This paper investigates the loan pricing of risk in a market with short term leases (hotels) relative to longer term leases (office properties) with respect to how news on the economy, capital and real estate markets is incorporated in loan pricing using a vector autoregression (VAR) framework. The hotel loan pricing data provides a unique laboratory to study loan pricing adjustments given the short-term nature of the hotel leases. We examine the information content of hotel credit spreads in two stages. After establishing the impact of economic variables on loan pricing and the informational content of the incremental risk spread, we next examine how loan pricing adjusts in response to expected delinquencies. We find that improvement in general economic conditions, an increase in forward looking corporate profitability, an increase in capital availability and/or an increase in the demand for hotel services forecast a decline in the hotel risk premium differential. Thus, the relative loan prices—the spread—reflect systematic risk. We also find that hotel spreads themselves contain important economic information. Unexpected increases in hotel spreads predict hotel delinquencies. In other words, lenders appear to set interest rates on hotel mortgages in anticipation of hotel delinquencies and foreclosures in future periods. Lenders do not appear to consider past delinquencies in their setting their rate.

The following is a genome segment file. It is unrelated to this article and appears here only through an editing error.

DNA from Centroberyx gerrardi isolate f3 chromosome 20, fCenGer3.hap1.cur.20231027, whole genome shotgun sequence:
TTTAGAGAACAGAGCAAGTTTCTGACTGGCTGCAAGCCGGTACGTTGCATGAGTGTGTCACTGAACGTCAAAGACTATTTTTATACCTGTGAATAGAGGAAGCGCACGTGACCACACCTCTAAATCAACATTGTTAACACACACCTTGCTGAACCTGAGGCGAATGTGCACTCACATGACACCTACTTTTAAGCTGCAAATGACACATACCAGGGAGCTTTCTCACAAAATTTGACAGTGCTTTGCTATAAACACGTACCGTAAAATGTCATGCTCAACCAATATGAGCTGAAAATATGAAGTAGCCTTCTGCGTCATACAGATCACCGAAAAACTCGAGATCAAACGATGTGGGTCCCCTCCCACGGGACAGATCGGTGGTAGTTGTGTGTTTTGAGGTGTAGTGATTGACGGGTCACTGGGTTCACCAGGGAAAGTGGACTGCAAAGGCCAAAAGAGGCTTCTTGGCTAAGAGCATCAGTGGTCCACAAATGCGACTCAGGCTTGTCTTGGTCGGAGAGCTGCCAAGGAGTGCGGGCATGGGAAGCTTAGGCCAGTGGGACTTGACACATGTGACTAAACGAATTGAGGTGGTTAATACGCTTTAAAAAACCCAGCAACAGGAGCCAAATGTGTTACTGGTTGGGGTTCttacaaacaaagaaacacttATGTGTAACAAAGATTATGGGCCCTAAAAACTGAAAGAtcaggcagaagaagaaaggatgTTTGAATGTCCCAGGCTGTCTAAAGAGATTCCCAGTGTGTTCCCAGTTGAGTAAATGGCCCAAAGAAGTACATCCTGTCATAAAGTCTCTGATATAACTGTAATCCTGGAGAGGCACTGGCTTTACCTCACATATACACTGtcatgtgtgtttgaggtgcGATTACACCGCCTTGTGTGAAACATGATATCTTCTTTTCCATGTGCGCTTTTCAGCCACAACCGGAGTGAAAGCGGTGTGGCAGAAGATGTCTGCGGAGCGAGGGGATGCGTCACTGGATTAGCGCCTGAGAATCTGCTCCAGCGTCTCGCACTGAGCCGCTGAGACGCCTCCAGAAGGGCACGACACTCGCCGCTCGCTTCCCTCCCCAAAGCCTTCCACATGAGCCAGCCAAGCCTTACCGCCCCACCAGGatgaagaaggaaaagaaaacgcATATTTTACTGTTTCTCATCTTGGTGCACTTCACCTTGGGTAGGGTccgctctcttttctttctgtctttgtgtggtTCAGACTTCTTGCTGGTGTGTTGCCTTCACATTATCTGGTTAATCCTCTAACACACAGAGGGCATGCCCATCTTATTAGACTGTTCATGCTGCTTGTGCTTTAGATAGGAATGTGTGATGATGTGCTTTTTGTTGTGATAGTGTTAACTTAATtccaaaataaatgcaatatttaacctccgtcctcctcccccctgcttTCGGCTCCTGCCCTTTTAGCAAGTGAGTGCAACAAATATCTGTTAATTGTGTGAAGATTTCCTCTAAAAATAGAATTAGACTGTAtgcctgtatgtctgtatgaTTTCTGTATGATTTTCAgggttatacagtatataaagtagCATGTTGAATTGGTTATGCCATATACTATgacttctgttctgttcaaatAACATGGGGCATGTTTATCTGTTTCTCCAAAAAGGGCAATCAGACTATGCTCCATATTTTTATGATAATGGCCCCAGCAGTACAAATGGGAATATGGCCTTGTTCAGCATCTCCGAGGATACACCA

Liu, C. L., Quan, D. C., & Ukhov, A. D. (2011). The dynamics of credit spreads in hotel mortgages and signaling implications [Electronic article]. The Center for Real Estate and Finance Working Paper Series, 2011-0011, 1-39.